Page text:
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U.S. has responsibility to act as 'emerging energy superpower,' Upton says
by Daniel J. Graeber
Washington (UPI) May 16, 2013

Australian company overcomes revolt against coal seam gas
Adelaide, Australia (UPI) May 16, 2013 - Nearly all voting shareholders expressed support for a controversial coal seam gas project in New South Wales, Australian energy company Santos said Friday.

Santos said 99.22 percent of its shareholders voted against a resolution offered by 161 stakeholders to withdraw from the Narrabri gas project during an annual general meeting.

"Shareholders have overwhelmingly recognized the importance of the Narrabri gas project to the company, the local community and the state of New South Wales," Santos Chief Executive Officer David Knox said in a statement Friday.

Dissenting shareholders were supported by The Wilderness Society. Its director, Lyndon Schneiders, wrote in the Sydney Morning Herald in March that coal seam gas made Santos "an environmental vandal."

Coal seams gas is an unconventional source of natural gas incorporated into coal deposits. The New South Wales government in 2012 introduced measures to manage conflicts between the agricultural community and coal seam operations.

Santos says without the Narrabri project, the state would be faced with higher natural gas prices. The proposed project could supply the state with 50 percent of its gas needs.

The United States has an obligation as an "energy superpower" to respond to Russian pressure on the Ukrainian gas sector, U.S. Rep. Fred Upton, R-Mich., said.

Upton, chairman of the House Energy and Commerce Committee, said threats from Moscow to shut off the supply of natural gas through Ukraine because of lingering debt were shameful.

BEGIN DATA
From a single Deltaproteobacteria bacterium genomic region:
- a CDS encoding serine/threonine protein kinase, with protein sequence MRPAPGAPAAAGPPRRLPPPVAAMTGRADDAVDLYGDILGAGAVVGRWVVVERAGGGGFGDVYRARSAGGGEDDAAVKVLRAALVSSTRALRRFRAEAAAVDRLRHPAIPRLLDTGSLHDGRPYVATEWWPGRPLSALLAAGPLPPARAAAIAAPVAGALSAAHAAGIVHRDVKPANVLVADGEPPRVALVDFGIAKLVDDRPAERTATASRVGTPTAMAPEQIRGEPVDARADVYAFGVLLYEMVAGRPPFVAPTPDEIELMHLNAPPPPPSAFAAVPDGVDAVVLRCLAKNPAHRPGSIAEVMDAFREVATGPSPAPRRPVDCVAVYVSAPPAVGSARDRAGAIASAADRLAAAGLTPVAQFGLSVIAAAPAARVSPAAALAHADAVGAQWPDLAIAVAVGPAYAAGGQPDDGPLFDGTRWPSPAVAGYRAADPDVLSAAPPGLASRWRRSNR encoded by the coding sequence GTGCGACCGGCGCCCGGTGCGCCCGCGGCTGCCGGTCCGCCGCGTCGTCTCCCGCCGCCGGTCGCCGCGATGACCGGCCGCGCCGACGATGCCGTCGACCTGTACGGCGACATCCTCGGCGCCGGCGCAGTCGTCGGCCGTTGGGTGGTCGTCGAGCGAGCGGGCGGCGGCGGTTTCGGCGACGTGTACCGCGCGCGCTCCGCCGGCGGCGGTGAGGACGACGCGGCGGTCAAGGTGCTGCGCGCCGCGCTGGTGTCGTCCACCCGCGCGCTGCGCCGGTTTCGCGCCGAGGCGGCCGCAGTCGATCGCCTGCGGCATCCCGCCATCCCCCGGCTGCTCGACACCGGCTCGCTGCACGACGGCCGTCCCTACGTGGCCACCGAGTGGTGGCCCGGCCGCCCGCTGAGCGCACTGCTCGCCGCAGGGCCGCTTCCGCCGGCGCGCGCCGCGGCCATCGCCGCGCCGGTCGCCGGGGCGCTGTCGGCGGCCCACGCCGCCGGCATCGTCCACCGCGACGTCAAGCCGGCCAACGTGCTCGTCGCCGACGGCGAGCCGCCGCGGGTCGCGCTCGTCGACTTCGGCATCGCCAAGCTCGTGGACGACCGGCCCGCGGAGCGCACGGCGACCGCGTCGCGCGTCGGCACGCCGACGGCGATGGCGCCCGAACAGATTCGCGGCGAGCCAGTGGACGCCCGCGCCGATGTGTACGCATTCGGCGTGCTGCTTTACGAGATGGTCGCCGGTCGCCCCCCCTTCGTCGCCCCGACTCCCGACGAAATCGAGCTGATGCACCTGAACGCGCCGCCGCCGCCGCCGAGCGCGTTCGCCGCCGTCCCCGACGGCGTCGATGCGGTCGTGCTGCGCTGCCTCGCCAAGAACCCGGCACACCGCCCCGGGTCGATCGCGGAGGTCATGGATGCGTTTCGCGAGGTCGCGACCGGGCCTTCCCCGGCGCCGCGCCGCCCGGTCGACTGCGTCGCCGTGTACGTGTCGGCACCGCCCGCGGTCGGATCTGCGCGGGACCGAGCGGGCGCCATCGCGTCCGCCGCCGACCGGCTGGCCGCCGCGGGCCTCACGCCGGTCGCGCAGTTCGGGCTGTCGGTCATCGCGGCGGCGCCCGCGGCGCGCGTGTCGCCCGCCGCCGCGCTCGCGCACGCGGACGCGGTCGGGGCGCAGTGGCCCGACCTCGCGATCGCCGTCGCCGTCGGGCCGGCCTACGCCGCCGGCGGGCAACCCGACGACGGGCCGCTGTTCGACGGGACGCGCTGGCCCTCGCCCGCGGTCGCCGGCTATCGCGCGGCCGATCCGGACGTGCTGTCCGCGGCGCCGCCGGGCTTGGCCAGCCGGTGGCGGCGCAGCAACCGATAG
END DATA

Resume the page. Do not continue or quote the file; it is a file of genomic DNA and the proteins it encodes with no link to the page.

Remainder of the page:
"Threatening to turn off the spigot of natural gas to Ukraine is nothing but extortion playing out on the global stage," he said in a statement Thursday.

Russian President Vladimir Putin said Ukraine will have to pay in advance for its natural gas supplies because of accumulating gas debt. He added Thursday, however, that he was open to discussing ways to normalize the situation with his European counterparts.

European consumers get about a quarter of their gas needs met by Russia, though most of that supply runs through the Soviet-era transit network in Ukraine.

Upton said, with U.S. natural gas production growing, the government has a responsibility to address the issue.

"As the world's emerging energy superpower, America has a newfound responsibility to help our allies," he said.

He helped introduce legislation that would facilitate U.S. natural gas exports, though it's the private sector that determines export destinations.

The United States has no free-trade agreements with European countries.


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